How to Give a First-Rate Interview

One of the biggest challenges facing any candidate is how to present themselves intelligently and coherently enough to impress the interviewer.

This is especially true for entry-level job seekers and can be a most daunting task because so much is at stake when we present ourselves for scrutiny before others ( do I feel your stress levels rising? ) Following are helpful tips to put in your repertoire basket and come from tough interviewers themselves:

1.Know your Company:

It is always a good idea to research upon the Company you wish to join. Key things to keep in mind are the growth, development and business changes occurring within the Company. Information of this kind is available through other people working in your choice of concern and through business sections in the papers as well as, on-line profiles on the net (corporate websites).

Prior research is a systematic approach, which will impress. The best outcome of this acquaintanceship increases confidence to discuss your future with the Company. It eases edginess during the session because your mind knows you have created a link with the interviewer through your pre-hand knowledge and this in turn, eases the image of the interviewer from a cold, unfeeling machine capable of ruining your fate and thereby adding to your stress levels during the interview to an ordinary human being, someone whose working at the same Company as you might be.

Make sure not to bombard the interviewer with your pre-hand knowledge and do not name your insider informants. Do not get over confident just because you have extra information, as it is no guarantee to get you the job.

Know how to communicate well:

Unless you have a good English-Medium Schooling, which has hopefully strengthened your English Language skills, it is imperative to learn the English Language as it is used in offices everywhere. If you are deficient, this will adversely affect any future employment and growth in a professional environment. Please take language classes (elearning classes included) in order to be able to both speak and write. The best time to do this is before actually entering professional life say, during the vacations following your Matriculation Examinations.


Being able to communicate gets your point across to the other person and obviously people who can talk well and talk sensibly tend to be more impressionistic.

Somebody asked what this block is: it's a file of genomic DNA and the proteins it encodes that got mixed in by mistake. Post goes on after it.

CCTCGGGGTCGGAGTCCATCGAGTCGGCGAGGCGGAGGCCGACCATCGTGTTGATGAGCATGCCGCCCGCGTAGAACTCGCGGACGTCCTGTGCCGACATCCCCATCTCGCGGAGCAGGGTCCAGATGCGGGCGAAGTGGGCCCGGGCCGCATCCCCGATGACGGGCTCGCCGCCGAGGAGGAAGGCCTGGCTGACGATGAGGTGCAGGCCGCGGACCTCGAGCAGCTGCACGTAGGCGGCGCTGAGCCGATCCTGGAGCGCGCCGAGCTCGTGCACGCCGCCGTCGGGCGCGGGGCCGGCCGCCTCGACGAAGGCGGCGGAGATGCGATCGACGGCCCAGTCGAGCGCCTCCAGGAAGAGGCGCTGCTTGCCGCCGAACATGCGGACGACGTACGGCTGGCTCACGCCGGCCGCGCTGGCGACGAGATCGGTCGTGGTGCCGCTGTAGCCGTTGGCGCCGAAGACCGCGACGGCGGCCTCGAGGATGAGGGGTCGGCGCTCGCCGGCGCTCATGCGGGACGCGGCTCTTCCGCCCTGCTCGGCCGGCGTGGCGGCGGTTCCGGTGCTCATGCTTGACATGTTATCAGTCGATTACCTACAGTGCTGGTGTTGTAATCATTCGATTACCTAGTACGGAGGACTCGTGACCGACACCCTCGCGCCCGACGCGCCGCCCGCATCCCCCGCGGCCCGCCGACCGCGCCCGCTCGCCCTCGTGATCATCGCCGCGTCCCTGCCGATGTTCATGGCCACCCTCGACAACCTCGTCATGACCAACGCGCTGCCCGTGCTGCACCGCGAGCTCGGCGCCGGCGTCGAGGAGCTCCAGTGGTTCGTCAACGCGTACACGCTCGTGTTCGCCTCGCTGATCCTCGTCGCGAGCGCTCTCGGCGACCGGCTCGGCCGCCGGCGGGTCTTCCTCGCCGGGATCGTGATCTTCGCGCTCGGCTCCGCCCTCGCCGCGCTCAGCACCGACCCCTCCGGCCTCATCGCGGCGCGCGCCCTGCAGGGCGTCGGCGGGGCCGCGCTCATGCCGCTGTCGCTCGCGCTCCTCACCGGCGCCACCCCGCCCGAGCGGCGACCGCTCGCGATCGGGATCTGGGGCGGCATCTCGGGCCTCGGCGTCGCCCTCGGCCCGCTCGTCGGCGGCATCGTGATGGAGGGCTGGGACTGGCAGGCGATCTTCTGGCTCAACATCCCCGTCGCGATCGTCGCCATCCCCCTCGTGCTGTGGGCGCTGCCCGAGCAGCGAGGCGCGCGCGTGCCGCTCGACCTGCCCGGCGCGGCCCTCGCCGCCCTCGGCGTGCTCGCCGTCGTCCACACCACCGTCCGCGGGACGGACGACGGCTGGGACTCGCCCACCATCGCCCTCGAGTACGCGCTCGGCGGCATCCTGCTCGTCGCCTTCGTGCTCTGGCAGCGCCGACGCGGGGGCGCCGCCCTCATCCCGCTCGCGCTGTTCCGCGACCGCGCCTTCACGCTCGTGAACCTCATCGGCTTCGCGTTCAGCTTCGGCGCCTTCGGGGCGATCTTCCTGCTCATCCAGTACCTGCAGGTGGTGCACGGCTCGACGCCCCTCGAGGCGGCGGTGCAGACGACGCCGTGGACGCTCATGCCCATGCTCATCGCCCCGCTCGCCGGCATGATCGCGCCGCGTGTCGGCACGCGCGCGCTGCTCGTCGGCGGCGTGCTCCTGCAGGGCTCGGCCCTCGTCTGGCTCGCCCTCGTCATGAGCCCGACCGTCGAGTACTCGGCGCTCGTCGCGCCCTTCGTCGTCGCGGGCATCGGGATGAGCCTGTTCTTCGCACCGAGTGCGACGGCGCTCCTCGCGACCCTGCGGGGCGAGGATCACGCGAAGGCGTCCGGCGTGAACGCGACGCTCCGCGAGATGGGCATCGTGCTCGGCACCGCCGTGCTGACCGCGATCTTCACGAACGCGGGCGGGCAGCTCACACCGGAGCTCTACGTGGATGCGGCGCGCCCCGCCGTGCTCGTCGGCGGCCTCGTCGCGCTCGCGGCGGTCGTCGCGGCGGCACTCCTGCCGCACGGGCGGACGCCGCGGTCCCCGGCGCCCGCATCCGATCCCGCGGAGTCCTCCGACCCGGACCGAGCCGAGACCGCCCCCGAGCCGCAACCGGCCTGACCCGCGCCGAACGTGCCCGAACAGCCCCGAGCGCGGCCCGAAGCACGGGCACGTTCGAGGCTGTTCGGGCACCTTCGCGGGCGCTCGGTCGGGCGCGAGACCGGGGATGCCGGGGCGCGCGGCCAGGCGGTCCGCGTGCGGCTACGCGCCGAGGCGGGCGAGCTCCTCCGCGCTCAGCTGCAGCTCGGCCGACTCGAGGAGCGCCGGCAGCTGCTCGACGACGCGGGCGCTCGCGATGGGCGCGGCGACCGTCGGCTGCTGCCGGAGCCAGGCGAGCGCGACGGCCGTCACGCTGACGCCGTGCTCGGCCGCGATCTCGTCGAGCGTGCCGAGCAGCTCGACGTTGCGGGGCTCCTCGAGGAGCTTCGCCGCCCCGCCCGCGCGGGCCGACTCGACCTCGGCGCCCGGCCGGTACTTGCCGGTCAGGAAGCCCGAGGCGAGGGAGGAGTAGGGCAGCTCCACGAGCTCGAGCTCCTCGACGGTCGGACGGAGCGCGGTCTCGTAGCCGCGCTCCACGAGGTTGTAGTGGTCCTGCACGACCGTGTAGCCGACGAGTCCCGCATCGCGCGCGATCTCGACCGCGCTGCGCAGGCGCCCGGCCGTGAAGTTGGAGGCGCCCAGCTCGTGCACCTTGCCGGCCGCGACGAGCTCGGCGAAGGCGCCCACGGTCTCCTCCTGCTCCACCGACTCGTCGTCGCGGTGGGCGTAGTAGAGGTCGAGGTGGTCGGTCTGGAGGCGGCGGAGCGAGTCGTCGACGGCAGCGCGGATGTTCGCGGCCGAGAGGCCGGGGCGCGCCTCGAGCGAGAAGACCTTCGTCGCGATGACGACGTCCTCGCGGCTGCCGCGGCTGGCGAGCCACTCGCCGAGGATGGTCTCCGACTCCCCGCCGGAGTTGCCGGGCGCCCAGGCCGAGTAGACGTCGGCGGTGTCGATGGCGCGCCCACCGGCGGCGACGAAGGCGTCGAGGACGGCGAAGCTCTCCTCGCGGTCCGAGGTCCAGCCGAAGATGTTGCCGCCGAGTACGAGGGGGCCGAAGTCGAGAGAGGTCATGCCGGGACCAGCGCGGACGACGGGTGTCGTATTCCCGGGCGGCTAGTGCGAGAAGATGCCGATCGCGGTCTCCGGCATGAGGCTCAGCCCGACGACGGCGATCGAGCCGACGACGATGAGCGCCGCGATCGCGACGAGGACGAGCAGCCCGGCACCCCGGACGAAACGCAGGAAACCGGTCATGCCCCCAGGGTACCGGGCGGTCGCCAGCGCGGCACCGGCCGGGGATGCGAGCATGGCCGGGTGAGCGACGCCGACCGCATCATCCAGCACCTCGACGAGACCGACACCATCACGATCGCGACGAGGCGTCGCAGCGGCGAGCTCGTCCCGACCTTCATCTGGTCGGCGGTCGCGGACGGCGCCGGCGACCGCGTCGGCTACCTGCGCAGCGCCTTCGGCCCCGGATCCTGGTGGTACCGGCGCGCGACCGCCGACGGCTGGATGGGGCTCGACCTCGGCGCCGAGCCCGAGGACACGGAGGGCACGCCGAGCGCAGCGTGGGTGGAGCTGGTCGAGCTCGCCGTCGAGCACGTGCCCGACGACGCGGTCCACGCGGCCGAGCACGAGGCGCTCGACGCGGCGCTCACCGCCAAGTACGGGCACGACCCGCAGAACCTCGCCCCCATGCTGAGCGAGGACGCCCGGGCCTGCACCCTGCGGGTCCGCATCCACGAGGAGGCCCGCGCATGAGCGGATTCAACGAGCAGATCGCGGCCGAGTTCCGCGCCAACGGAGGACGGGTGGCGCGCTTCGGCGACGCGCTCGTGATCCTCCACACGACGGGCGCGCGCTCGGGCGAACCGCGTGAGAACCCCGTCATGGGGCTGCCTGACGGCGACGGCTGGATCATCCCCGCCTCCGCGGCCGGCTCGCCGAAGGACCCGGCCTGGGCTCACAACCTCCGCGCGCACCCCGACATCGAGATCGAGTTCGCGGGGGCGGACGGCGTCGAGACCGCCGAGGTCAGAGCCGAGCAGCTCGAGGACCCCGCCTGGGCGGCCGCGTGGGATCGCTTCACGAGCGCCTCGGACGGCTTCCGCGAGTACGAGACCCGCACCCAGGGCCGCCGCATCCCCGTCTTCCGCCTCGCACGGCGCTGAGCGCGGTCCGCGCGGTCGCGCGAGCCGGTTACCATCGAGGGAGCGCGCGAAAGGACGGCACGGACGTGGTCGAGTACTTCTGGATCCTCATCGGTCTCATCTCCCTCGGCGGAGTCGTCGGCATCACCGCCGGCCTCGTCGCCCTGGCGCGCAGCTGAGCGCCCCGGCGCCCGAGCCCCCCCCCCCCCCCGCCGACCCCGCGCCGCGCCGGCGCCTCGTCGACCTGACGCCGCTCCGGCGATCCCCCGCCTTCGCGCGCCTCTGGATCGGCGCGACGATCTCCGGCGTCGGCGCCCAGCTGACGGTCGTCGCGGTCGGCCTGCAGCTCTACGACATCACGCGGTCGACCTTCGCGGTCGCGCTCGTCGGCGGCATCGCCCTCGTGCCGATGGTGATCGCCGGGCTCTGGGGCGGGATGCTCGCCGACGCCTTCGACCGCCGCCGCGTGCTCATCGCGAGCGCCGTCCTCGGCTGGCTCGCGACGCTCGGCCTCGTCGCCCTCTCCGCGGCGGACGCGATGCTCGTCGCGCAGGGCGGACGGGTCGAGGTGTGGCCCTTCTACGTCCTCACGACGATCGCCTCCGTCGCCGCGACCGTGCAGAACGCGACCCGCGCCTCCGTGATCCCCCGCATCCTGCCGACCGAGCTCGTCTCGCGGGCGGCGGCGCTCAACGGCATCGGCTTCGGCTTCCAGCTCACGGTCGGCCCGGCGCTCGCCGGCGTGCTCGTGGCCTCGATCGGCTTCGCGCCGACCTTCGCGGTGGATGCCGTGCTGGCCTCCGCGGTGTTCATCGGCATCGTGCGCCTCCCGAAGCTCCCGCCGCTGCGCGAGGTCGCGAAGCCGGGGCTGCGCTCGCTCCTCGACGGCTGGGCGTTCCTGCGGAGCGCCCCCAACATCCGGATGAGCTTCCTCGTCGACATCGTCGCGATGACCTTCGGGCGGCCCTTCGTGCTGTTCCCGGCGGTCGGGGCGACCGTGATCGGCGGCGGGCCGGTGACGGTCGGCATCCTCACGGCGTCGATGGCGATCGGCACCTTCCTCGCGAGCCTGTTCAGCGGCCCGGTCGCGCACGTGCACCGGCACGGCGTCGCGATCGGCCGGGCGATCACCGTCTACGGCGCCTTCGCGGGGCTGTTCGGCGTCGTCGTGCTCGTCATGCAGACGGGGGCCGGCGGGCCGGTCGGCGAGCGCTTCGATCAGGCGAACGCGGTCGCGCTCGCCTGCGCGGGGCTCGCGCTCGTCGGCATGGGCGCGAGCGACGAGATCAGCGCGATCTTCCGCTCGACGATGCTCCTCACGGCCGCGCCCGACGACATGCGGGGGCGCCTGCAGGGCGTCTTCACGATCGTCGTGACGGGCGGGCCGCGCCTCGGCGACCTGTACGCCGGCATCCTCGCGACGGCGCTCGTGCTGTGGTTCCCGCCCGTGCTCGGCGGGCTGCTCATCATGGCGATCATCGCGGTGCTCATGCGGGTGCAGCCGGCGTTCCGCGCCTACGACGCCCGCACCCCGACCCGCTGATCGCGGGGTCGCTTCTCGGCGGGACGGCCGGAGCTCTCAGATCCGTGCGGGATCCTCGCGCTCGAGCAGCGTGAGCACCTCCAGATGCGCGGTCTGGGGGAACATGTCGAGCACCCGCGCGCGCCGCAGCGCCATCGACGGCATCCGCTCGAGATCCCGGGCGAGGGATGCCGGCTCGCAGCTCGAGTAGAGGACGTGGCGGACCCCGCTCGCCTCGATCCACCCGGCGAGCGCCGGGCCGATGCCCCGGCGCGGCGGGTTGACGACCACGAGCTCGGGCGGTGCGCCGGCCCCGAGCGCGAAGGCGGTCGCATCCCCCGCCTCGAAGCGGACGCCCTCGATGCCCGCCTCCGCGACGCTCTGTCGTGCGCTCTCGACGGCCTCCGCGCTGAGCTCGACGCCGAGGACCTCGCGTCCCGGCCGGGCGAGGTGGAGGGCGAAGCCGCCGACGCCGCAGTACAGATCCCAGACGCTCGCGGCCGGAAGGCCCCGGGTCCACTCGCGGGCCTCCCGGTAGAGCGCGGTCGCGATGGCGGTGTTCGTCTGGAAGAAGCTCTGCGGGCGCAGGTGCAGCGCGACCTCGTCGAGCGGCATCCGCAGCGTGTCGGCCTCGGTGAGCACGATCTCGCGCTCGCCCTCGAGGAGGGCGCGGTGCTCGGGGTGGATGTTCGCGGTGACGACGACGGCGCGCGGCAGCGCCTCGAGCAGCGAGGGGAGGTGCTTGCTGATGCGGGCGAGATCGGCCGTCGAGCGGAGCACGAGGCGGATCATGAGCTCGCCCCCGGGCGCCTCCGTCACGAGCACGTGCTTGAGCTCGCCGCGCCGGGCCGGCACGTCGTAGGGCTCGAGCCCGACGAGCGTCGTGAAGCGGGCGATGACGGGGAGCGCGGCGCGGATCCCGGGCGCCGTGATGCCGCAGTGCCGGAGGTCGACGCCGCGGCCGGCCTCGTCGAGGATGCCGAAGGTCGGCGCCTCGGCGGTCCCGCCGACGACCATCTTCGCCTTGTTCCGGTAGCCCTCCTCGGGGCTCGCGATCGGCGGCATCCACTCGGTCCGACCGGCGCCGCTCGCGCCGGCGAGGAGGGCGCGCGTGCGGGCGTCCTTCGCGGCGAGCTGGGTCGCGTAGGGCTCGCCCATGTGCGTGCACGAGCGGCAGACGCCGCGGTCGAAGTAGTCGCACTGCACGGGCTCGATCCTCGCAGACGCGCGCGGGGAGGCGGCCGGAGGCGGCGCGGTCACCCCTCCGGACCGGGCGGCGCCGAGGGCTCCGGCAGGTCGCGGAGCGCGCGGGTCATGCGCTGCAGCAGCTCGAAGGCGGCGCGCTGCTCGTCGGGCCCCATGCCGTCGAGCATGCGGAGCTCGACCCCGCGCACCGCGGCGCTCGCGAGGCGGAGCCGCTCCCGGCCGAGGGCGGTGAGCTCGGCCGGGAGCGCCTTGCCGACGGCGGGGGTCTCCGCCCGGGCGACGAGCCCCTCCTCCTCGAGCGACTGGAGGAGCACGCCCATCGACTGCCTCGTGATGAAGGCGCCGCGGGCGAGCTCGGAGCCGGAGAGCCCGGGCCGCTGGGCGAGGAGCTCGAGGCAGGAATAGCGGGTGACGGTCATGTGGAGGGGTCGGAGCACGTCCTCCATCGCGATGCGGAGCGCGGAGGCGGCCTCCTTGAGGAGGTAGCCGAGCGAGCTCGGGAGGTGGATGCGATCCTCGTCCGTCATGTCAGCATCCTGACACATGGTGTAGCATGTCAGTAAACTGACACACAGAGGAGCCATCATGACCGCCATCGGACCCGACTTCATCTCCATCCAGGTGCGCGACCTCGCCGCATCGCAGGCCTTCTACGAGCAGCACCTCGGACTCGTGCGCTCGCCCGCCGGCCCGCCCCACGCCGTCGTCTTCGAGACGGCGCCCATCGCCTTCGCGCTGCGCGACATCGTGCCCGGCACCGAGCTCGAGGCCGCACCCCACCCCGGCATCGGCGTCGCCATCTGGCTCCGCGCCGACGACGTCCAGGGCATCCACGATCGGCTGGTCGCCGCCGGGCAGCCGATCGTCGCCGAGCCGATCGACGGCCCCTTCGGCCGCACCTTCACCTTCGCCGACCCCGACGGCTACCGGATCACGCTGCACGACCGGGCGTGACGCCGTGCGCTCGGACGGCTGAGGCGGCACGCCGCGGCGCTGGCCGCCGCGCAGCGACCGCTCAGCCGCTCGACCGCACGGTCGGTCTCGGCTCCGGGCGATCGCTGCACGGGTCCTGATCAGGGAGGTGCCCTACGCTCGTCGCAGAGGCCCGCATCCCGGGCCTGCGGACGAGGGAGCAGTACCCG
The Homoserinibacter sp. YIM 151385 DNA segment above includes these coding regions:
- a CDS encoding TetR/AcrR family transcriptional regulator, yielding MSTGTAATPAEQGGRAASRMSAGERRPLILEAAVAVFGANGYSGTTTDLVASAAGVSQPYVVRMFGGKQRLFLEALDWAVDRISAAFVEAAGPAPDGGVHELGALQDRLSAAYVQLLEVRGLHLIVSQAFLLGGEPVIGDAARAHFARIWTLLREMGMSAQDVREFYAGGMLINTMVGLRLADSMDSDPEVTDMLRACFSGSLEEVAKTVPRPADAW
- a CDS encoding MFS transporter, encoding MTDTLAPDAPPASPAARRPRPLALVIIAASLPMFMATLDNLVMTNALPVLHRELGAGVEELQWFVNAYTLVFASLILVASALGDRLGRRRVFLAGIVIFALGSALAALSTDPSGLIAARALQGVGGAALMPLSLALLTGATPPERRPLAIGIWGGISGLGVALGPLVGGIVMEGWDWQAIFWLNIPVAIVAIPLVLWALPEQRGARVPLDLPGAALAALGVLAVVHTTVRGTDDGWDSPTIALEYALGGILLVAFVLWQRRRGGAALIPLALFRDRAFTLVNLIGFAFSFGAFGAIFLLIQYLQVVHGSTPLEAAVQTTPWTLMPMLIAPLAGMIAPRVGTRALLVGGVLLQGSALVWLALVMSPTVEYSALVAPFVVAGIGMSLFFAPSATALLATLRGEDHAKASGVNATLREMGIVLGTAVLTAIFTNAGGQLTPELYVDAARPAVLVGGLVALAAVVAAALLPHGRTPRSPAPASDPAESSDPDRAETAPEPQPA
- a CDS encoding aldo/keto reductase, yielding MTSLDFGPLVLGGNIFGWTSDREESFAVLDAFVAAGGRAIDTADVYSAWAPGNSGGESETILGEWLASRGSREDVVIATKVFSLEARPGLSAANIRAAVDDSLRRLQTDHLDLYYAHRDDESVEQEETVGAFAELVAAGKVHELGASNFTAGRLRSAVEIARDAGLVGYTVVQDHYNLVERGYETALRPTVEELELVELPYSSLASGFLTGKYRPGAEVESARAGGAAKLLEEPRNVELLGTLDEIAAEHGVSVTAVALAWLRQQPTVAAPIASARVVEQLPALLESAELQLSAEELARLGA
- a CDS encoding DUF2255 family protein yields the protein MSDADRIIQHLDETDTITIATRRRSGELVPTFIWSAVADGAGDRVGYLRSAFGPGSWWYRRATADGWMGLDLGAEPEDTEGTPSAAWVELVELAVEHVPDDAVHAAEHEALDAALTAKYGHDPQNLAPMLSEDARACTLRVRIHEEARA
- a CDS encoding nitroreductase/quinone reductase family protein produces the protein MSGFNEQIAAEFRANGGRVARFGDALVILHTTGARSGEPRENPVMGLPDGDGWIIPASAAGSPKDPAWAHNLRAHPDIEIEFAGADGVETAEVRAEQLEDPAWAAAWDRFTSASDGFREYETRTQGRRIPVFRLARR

Do not try to speak a language if you do not know it and definitely do not speak it with an accent. The interviewer will not be impressed at all. Always communicate in the language you know best. When answering queries take a moment to think up the answer and then speak up in a measured, controlled voice with a confident stance. Never remain silent for too long, no one likes to drag answers out of a quiet mouse. On the other hand, do not try to be over smart- the interviewer is after all the interviewer and will not want to silence a noisy jabber mouth

3.Personal presentation:

Good grooming is important. Do not go to an interview looking scruffy and unkempt. You will be mentally dismissed even before you start speaking. Keep in mind that there are standards to accrue to in a professional environment. Unless you are absolutely sure that the atmosphere is always a casual one where strict dress codes are not applicable, do not try to be individualistically experimental (no slippers or blue hair) this applies to women as well (no low necks, or unbelievably high hemlines).


The outer appearance is the first thing people notice about any person and more often than not, there is an unconscious tendency of judging a person by how they look and dress. A well turned out person gives an impression of being ‘in tune’ with the requirements of a job plus, knowing you look good will boost your own confidence levels.

Men should not under dress by wearing jeans and tee shirts and please no crumpled clothes. This last bit applies to both. Also, in your zeal to look good do not over dress. This is especially important for women who might have a tendency to look like a Christmas tree. Too much make-up, jewellery and over glitzy clothes are not suitable.

4. Final Word:

After applying for a job and sending your resume or CV, ask someone you trust to take a mock interview (this exercise will help you prepare for the real meeting) and create answers to typical questions like, ‘why do you want to join this Company?’ ‘What are your future goals?’ Salary negotiations are bound to prop up. Keep in mind your work experience in the field. A person who has worked for five years and over will have the right to ask for a higher package than a fresh graduate; at the same time, a solid degree from a recognized and respected University adds to the strength of your educational resume. The last tip is, be punctual. Tardiness is tantamount to being fired in some places.

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